Don’t let the fact that our summer feast has four separate recipes scare you off. The prep is fast and simple and boiled down to it’s essential components the dish is beans, slow-braised tomatoes, clams and mayonnaise. Think of them as old friends, coming from different parts of the world and finally uniting for a …
Ken and the kids used to eat baked potatoes with butter, kimchi and sour cream when I wasn’t looking. What if it kimchi, potatoes and sugar snap peas made a summer salad?
This recipe is so simple I had trouble envisioning exactly what I was going to photograph, which was fine, because given the temperatures of the last couple of weeks, who wants to spend a lot of time in the kitchen? Seared Haricots Verts with Whipped Feta and Preserved Lemon will have you in and out in no time and then you can devote yourself to doing what everyone does in hot weather – using the grill while quaffing enormous quantities of beer. Or, you can simply do what Jody and I did: sit down, pour yourself a glass of dry rosé, add some sliced tomatoes and crusty bread and call it lunch.
Okay, I admit it–I love fishy fish. You can keep catfish, but once that’s off the table, I’ll eat everything else. Bring on the sea urchin roe, mackeral, fresh sardines and all swimming things smoked and pickled. All grand. But if I were Neptune, sitting at my right hand, way above the salt, would be bluefish. This week we’re serving Bluefish Agrodolce, an easy easy easy dish. And when you’ve gotten agrodolce, a quick sweet-sour sauce, well in hand you can serve it with just about any kind of seafood with a bit of gumption. Welcome aboard.
Local Massachusetts peaches seem increasingly old-fashioned to me, meaning that you make a mess when you eat one (unless a nearby vendor gives you slices) and while they taste sweet they also have a faint counterpoint of tartness. This makes them the ideal companion for salty prosciutto. I suppose we could have left it at that, but we also had a raft of mint and some pistachios, so Jody upped the ante with a pistachio-mint pesto that doesn’t require much more than a quick buzz in the food processor. Fresh mozzarella makes it a sumptuous enough to stand in for lunch, if that’s where’s you want to go. You’ll also be relieved to know that local cherry tomatoes, now at their spectacular peak, don’t require peeling. This is the easiest antipasto you’ll even encounter, especially on a hot day when instead of cooking all you want to do is savor the last days of summer.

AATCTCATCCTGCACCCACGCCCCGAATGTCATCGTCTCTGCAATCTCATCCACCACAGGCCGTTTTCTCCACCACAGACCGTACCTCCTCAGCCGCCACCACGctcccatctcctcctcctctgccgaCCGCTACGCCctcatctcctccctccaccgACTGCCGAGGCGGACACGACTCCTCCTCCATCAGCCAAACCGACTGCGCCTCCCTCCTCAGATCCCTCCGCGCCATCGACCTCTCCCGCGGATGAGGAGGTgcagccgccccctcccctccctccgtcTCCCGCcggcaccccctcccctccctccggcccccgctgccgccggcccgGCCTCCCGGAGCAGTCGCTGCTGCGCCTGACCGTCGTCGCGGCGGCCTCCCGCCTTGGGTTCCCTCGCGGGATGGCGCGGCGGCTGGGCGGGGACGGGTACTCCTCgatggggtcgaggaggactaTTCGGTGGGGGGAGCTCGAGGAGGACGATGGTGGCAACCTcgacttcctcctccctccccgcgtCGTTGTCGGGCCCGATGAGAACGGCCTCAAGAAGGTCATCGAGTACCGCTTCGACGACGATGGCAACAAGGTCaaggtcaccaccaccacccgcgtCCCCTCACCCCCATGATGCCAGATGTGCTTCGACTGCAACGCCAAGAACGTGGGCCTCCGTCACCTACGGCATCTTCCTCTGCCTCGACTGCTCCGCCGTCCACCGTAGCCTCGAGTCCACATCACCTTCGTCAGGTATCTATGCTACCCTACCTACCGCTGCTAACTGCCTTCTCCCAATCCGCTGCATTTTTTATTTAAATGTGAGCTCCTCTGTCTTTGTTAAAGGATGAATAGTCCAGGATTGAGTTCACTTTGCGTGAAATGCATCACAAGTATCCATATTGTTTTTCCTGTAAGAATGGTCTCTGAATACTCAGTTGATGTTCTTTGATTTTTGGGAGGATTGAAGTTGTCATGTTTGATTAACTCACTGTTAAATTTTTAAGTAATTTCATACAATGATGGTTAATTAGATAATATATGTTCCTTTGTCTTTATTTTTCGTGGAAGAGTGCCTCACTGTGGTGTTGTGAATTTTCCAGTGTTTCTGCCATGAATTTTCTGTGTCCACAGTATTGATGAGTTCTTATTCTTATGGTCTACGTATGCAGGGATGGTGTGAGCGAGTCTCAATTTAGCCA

Three or four summers ago I was standing in water up to my knees on a sandbar known as Horseshoe Shoal in the middle of Barnstable Harbor, that long shark-shaped body of water that swims between the shores of Sandy Neck to the north and the town of Barnstable to the south on Cape Cod. As I watched, a flock of seabirds raced down the channel that passes between the sandbar and Sandy Neck. The birds swooped and cried, strafing a line across the water with their beaks as precise as a squadron of P-51 Mustangs. Then I saw it, a deep slate discoloration below the channel surface, an undulating gray movement that fragmented into hundreds of individual fish as it flashed by me. I wasn’t the only one to take notice. Small boats stopped in the channel, people rising to stand, hands shading eyes. “Blues!” a man cried, waving and pointing. It was August and the bluefish were running. For anglers and eaters on Cape Cod, only striped bass equal the pleasures of bluefish. Stripers taste more delicate, but bluefish fight harder. This week’s dish: Bluefish with Dukkah, Tomatoes and Garlic Yogurt.
I had to bite my tongue while Jody prepared this week’s Tomato Salad with Tuna Tapenade. The photographer in me was dying to speak up: Don’t you want to sneak a little preserved lemon into that? Some extra visual pop? Truth be told, my wife has always been a member of the “flavor first ” camp, with visual appeal a distant second. And we use preserved lemons in everything, so this week we’re giving tomatoes a turn, and tapenade. Is anything more summery than the crazy quilt of tomatoes just ripening in New England, along with an herby tapenade, basil and olive oil? If you’ve never sat down at a table with tapenade because you’re afraid it might once have dated an anchovy, then fear not. As Jody explains in her notes, this tuna tapenade’s for you.